Friday, November 2, 2018

Dialogic Cinephilia - November 2, 2018

Becker, Richard. "Our Low Voter Turnout and How to Fix It." LEO Weekly (October 31, 2018)

Cole, Josh. "Raymond Williams and Education - A Slow Reach Again for Control." infed (2008) ["For Raymond Williams, adult education as a means of expanding democracy meant all involved would be educated—including the educators. Anticipating Paulo Freire’s great work Pedagogy of the Oppressed (published in 1968), Williams argued in the early 1960s that the educational process cuts both ways. The adult instructor has much to learn about herself and her discipline from her students. Ideally, through adult education, instructors and students would ‘meet as equals’ in the classroom, and share fully in the process of democratic learning. (This is not to suggest that Raymond Williams assumed that students automatically knew more about a teaching subject than their instructors—his was not an uncritical version of ‘student-centred learning’–rather, he simply took it as given that the instructor is not beyond reproach: the educator “may not know the gaps between academic teaching and actual experience among many people; he may not know when, in the pressure of experience, a new discipline has to be created.” Interaction with adult students could give educators that experience) (Williams 1993: 225)"]

Dayen, David. "The Dialysis Industry is Spending $111 Million To Argue That Regulating It Would Put It Out of Business." The Intercept (October 31, 2018)

Dobb, Edwin. "Nothing But Gifts: Finding a Home in a World Gone Awry." Harper's (October 2018) ["One of the discouraging developments of recent times is that qualities often associated with homelessness—paranoia, a sense of grievance, defensive solitude—are increasingly influential factors in the day-to-day affairs of the wealthiest nation on earth. Instead of acknowledging and reinforcing what we hold in common, a proposition that should be easier to accept in a context of plenty, too many of us succumb to fear and prejudice. From there it is a small step to the belief that solidarity is for suckers; that it is a suicidal illusion fostered by those who don’t understand, or won’t admit, that not everyone is equal, not everyone deserves the same consideration, not everyone belongs here (this neighborhood, this country, this world). Under such poisonous conditions, tyranny can flourish, often obscured by bankrupt slogans like “makers and takers,” which is of a piece with another worrisome trend in the United States—the conflation of democracy and commerce, liberty and acquisition, a situation in which, perversely, freedom has come to mean the conditions that allow the affluent to accumulate ever more wealth, while for the rest of us, first the suburban mall and now its always expanding digital equivalent have replaced the town hall as the primary domain for the exercise of citizenship. Against this backdrop, it’s no surprise that our success narrative now culminates in endorsement deals and advertisement appearances, including by artists and writers; that serving as a marketing prop has become synonymous with having made it. ... My prayer for my grandchildren, then, is that they defy their circumstances rather than despair of them; that they possess the audacity, moral imagination, and tough-minded humor to make this heartbreaking, too-often-alien world their own, thereby transforming it into a place where they always feel at home if not always at peace, always enjoying access to existential solidarity and the solace and inspiration it provides, always acting in the knowledge that the good that graces their lives remains so only if they keep it in play, and this despite the anguish and disappointment that surely await them, along with every other child of the twenty-first century."]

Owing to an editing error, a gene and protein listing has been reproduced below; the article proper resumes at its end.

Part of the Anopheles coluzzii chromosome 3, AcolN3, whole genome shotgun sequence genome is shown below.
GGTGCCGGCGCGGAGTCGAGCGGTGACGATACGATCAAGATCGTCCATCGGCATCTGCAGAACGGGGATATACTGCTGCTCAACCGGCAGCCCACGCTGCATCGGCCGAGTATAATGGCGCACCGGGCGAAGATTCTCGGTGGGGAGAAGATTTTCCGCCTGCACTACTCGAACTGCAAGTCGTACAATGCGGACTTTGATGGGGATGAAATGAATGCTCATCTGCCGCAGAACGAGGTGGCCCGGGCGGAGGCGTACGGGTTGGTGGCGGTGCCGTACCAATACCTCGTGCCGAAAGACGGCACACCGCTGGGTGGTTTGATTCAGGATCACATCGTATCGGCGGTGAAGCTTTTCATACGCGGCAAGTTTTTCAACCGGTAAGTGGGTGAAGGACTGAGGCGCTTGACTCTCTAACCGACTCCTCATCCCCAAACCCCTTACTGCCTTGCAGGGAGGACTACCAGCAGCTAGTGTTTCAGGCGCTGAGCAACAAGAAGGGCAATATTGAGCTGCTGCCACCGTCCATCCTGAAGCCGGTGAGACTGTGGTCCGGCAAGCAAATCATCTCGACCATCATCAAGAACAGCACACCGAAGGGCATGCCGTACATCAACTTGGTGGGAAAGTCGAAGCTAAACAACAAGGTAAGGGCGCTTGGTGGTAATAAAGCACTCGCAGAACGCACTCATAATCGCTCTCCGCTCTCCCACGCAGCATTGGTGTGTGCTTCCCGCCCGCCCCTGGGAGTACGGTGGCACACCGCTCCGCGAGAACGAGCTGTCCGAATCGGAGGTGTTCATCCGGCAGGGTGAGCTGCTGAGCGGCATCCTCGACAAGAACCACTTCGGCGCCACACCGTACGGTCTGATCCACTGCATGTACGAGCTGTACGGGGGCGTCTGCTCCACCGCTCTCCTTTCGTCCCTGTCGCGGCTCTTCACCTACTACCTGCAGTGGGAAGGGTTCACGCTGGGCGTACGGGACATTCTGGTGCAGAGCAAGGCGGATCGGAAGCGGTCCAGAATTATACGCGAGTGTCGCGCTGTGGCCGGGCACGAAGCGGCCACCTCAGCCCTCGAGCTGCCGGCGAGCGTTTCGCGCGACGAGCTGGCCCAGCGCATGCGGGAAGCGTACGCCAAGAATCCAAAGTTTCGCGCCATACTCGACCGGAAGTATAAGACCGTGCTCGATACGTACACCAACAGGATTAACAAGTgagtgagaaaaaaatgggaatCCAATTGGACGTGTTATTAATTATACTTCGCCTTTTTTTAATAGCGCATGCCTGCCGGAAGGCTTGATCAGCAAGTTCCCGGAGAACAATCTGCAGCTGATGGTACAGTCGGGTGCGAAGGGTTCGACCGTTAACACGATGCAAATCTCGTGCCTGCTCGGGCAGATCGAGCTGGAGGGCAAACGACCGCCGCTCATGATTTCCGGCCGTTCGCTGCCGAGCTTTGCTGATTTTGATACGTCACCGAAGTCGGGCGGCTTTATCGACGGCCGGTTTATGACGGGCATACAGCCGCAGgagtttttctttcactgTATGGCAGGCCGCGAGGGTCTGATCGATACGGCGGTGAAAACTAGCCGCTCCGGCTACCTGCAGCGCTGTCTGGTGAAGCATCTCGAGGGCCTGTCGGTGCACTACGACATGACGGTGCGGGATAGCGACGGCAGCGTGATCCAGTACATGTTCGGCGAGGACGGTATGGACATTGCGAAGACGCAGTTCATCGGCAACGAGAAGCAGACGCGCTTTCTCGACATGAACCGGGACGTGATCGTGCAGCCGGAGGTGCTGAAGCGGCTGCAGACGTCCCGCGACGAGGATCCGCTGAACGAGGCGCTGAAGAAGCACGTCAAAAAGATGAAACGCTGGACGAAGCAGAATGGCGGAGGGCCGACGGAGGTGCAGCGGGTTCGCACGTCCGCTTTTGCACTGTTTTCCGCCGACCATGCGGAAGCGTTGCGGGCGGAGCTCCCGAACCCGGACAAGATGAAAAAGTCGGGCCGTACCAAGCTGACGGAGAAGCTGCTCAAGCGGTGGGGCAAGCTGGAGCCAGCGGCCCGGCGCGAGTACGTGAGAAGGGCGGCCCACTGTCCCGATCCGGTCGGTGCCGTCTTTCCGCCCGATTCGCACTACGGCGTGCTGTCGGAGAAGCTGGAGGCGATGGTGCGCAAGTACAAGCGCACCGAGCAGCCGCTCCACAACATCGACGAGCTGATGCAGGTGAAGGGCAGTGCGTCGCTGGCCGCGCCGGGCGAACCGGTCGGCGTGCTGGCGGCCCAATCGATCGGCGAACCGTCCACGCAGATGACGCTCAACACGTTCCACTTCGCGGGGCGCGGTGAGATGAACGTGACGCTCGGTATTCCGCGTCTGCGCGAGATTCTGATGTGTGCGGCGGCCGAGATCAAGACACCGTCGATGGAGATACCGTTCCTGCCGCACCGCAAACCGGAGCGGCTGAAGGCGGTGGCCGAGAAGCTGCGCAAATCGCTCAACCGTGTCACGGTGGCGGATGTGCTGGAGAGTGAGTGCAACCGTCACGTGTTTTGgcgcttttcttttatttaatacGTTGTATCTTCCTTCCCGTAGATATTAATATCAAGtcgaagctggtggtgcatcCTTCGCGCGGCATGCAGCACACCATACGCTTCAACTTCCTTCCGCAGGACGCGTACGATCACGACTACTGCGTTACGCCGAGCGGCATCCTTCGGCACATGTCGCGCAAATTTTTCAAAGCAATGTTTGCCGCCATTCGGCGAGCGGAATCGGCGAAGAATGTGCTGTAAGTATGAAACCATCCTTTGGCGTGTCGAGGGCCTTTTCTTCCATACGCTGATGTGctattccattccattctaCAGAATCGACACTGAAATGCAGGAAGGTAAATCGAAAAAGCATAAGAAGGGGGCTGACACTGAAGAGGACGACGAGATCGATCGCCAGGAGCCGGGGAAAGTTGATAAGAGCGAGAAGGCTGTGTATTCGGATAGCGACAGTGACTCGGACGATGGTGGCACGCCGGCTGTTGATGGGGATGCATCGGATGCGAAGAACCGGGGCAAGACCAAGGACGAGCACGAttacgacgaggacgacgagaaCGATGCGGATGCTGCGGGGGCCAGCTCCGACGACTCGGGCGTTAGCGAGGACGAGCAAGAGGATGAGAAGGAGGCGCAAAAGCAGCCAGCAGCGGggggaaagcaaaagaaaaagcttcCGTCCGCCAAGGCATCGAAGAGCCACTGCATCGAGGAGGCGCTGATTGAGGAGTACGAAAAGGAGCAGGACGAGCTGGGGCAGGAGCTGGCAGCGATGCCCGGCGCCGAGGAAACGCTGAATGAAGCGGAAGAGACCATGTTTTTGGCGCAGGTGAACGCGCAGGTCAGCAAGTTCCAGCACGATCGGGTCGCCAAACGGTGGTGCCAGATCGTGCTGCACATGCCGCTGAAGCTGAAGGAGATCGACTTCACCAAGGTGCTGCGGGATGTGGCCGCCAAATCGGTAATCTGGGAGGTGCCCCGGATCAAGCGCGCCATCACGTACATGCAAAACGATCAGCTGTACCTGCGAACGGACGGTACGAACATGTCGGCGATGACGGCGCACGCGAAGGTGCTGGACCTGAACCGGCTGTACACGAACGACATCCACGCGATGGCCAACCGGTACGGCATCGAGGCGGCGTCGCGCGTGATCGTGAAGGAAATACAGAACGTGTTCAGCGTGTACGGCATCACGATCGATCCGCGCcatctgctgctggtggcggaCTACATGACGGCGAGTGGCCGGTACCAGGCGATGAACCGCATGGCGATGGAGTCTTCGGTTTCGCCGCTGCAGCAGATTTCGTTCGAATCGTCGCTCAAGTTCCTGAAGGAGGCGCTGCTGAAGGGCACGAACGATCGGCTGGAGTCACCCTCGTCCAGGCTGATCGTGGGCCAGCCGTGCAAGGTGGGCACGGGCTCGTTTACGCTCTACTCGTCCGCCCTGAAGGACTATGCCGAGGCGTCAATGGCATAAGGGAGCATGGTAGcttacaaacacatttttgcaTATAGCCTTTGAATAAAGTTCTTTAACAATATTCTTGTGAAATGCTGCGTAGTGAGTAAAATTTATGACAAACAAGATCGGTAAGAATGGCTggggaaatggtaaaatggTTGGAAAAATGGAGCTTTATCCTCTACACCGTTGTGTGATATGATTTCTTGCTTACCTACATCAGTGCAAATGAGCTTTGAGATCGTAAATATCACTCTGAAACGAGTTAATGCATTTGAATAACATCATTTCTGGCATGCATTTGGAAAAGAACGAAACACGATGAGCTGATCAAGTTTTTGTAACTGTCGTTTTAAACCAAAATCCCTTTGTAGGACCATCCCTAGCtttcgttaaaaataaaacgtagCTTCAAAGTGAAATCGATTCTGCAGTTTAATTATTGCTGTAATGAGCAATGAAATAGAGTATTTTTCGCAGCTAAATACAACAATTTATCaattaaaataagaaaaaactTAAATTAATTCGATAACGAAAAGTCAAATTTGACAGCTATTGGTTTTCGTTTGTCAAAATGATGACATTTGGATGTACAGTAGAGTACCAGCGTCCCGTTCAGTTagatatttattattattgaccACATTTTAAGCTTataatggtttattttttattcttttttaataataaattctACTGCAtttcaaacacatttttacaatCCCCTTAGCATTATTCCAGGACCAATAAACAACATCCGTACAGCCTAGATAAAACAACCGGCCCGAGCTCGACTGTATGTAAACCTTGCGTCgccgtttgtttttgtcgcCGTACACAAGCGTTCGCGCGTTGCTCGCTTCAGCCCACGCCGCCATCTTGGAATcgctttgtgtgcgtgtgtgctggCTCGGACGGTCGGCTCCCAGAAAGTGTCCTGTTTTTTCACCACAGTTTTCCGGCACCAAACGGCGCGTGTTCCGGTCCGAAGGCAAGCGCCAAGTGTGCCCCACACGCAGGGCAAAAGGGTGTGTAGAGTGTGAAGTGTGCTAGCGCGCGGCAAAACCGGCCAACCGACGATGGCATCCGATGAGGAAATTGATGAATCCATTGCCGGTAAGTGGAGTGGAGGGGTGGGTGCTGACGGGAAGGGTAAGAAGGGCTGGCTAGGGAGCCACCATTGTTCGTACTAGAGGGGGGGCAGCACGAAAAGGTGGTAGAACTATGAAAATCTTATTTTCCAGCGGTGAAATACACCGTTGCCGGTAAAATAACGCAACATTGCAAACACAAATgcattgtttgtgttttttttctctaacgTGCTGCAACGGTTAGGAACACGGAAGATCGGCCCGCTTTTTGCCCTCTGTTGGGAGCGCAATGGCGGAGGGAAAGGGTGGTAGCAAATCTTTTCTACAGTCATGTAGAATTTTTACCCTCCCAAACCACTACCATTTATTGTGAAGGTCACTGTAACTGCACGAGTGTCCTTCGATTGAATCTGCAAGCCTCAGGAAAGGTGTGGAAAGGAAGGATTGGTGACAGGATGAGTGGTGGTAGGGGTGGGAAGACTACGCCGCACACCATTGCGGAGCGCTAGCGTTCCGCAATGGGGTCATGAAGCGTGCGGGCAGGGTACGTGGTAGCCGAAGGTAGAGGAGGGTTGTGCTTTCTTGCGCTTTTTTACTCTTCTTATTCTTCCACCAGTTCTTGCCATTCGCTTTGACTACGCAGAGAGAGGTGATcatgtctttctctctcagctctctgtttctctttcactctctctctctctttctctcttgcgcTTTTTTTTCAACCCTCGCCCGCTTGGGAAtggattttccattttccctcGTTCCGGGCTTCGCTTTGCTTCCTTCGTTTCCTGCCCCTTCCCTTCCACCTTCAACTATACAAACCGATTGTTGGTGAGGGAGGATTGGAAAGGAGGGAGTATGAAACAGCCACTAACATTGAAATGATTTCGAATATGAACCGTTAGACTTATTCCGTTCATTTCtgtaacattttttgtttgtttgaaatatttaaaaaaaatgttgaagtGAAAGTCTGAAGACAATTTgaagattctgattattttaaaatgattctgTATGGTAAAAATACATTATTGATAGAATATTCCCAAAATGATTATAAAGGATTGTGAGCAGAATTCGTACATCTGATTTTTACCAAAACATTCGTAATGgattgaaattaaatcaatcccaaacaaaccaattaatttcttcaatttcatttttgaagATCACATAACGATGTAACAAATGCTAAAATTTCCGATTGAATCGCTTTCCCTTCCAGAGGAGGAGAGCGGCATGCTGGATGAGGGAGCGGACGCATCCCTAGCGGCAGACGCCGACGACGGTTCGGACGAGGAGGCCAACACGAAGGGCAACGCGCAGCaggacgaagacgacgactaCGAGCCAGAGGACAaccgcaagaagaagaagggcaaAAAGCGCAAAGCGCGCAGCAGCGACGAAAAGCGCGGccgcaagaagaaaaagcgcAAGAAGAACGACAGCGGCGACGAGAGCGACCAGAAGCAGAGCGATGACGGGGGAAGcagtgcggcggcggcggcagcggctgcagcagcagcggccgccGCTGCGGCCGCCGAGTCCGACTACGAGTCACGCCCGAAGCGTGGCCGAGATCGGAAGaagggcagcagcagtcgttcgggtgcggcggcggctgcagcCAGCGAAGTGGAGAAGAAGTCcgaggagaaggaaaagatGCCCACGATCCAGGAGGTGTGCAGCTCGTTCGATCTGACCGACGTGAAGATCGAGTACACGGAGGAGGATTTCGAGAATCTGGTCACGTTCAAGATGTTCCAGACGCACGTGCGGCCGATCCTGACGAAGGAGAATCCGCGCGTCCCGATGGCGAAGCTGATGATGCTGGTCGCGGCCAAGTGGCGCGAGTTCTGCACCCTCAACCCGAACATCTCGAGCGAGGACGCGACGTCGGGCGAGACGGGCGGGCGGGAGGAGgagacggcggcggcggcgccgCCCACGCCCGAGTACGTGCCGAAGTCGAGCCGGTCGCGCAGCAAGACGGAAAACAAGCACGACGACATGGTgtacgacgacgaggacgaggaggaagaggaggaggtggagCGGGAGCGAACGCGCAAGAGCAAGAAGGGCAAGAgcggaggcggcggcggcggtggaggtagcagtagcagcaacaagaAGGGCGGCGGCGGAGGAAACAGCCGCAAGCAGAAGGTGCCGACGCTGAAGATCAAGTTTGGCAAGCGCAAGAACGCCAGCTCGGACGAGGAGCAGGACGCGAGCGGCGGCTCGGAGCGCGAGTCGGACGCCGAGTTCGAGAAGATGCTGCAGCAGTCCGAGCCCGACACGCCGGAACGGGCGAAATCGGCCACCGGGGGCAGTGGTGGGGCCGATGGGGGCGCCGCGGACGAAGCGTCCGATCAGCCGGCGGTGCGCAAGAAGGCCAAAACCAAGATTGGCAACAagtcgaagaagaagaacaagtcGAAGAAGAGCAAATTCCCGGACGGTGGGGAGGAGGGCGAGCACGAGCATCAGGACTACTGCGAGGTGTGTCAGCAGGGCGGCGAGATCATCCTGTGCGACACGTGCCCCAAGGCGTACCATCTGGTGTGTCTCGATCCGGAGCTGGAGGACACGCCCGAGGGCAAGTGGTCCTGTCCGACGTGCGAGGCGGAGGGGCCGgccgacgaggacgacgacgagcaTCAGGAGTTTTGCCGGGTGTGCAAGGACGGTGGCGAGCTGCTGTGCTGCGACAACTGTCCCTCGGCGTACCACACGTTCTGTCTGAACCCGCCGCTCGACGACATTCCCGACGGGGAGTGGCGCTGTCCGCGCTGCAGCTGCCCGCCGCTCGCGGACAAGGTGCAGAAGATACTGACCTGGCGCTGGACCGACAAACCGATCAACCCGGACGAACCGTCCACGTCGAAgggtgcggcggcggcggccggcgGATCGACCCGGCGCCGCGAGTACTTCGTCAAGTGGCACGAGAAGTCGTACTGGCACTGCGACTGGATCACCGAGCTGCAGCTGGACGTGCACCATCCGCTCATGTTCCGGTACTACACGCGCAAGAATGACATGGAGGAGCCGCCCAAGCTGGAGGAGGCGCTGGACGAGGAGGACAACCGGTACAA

Harris, Tristan. "How Technology is Hijacking Your Mind — from a Magician and Google Design Ethicist." Thrive Global (May 18, 2016)

Jones, Martha. "How African Americans Fought For & Won Birthright Citizenship 150 Years Before Trump Tried to End It." Democracy Now (October 31, 2018) ["As President Trump claims that he can end birthright citizenship in the United States, we speak with professor Martha Jones about the history of the 14th Amendment, which states, “All persons born or naturalized in the United States, and subject to the jurisdiction thereof, are citizens of the United States and of the State wherein they reside.” Martha Jones is the author of “Birthright Citizens: A History of Race and Rights in Antebellum America.” She is the Society of Black Alumni presidential professor and professor of history at Johns Hopkins University."]

Murphy, Mekado. "How Spike Lee Created Three Signature Visual Shots." The New York Times (August 2, 2018)

Wenders began planning this project with legendary choreographer Pina Bausch in the months before her untimely death, selecting the pieces to be filmed and discussing the filmmaking strategy. Impressed by recent innovations in 3D, Wenders decided to experiment with the format for this tribute to Bausch and her Tanztheater Wuppertal. Not only are the beauty and sheer exhilaration of the dances and dancers powerfully rendered by Louvart and Jörg Widmer’s lensing, but the film also captures the sense of the world that Bausch so brilliantly expressed in all her pieces. Longtime members of the Tanztheater recreate many of their original roles in such seminal works as “Café Müller,” “Le Sacre du Printemps,” and “Kontakthof.” An NYFF49 selection. -- The Female Gaze (2018)

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